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One Family Law Myth Exposed

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Do we start at 50/50?

After the breakdown of a de facto relationship or marriage, parties are usually uncomfortable about their financial and property entitlements.

There is a myth that there is a presumption that assets should be divided equally. There is, however, no automatic entitlement in property and financial matters. Each parties’ entitlement depends on their circumstances and the entitlement should be determined and estimated by an experienced family lawyer.

There is no presumption of a percentage entitlement in relation to a property or financial settlement.

The things that are taken into account when determining a property/financial settlement.

In Australia, the Family Court determines how property and financial matters are to, the Family Court determines how property and financial matters are to be settled by reference to the Family Law Act. Family lawyers will tell you what is to be taken into consideration by the Court. Again, there is no formula to be applied as the settlements are based on all of the facts provided and the discretion given to the Court by the Act in deciding each case.

The Court will, however, take into account the following factors:-

  1. Whether it is just and equitable to make an order in the first place.
  2. The value of all assets and liabilities are identified so as to establish the net assets, including assets held individually, in partnership, by companies and by trusts.
  3. The contributions made by each party to the acquisition, maintenance and improvement of the assets, including financial contributions, assets owned at the commencement of the relationship, windfalls such as gifts from parents, inheritances, redundancy packages, etc.
  4. Non-financial contributions made by each party such as where one party looks after domestic matters or children to the detriment of their career.
  5. Indirect financial contributions such as giving up a career to allow the other party to further their own career.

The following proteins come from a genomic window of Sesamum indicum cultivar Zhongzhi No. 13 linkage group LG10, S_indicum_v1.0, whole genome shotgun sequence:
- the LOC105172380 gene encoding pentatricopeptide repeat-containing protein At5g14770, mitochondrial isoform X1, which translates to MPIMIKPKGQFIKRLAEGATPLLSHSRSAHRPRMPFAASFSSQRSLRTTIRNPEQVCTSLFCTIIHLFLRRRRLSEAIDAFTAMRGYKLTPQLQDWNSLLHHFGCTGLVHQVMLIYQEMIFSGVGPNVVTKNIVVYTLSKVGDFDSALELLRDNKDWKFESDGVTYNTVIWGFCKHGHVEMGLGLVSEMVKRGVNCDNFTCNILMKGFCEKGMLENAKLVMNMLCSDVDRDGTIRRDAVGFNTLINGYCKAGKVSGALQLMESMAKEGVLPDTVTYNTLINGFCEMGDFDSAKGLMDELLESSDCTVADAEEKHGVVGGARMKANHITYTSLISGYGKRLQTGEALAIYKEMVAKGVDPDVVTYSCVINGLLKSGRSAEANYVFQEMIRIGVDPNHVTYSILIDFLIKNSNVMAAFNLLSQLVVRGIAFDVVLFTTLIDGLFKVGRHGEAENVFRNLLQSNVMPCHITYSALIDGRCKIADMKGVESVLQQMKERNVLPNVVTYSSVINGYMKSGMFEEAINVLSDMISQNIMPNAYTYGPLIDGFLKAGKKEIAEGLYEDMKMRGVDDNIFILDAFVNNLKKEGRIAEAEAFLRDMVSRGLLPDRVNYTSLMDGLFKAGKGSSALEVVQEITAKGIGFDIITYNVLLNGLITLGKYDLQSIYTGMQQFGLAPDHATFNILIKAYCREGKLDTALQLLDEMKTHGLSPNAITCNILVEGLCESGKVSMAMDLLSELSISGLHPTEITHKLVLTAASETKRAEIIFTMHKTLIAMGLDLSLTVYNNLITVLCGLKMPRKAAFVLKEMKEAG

6. The future needs of the parties such as whether they have responsibility for the care of children, their income earning capacity, their qualifications, age, financial resources, health and superannuation.

Conclusion

Remember that there is no presumption of a 50/50 split as a starting point and that each matter is decided upon the particular circumstances of each case.

The Family Court can make Orders that are just and equitable in relation to division of property.

Separating parties should obtain independent legal advice about their entitlements at the earliest opportunity.

Should you seek assistance with property settlement entitlements following the breakdown of your marriage or relationship, email us [email protected] or call 03 9088 3184 (Melbourne) or 02 9188 2031 (Sydney).

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What is a Prenup?

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Marriages and defacto relationships often fail leaving parties in a quandary as to how to settle their financial affairs. In the event that you are organised and have a Pre-Nuptial/Financial Agreement, then your property and finances will, in all likelihood, be divided in accordance with your wishes in the event that your relationship breaks down.

Pre-Nuptial/Financial Agreements can be made at the start of a relationship, during the course of a relationship or after the relationship has broken down.

Pre-Nuptial/Financial Agreements are regulated by the law and include a provision that each party must be represented by an independent legal advisor who must give those parties certain advice and certify that they have done so. In the event that these technical requirements are not adhered to, then it is quite possible that a Court will overturn the Agreement and it may be of no effect.

Pre-Nuptial/Financial Agreements apply not only to marriages but in relation to defacto relationships as well. You are living in a defacto relationship when you and your partner are living together on a genuine domestic basis but you are not married to each other. A large number of matters are looked at to define defacto relationships, including the length of time that you have been in the relationship, whether finances are intermingled, whether you live together under the one roof and whether you have children together. There are other matters that are considered as well.

In the event that your relationship breaks down and you do not have a Pre-Nuptial/Financial Agreement, then it is essential that you obtain immediate legal advice on your rights and obligations. We can assist you negotiating a settlement, however, it is always wise to give early consideration to entering into a Pre-Nuptial/Financial Agreement so that the future contains some certainty.

Should you have a query, contact one of our lawyers on (03) 9088 3184.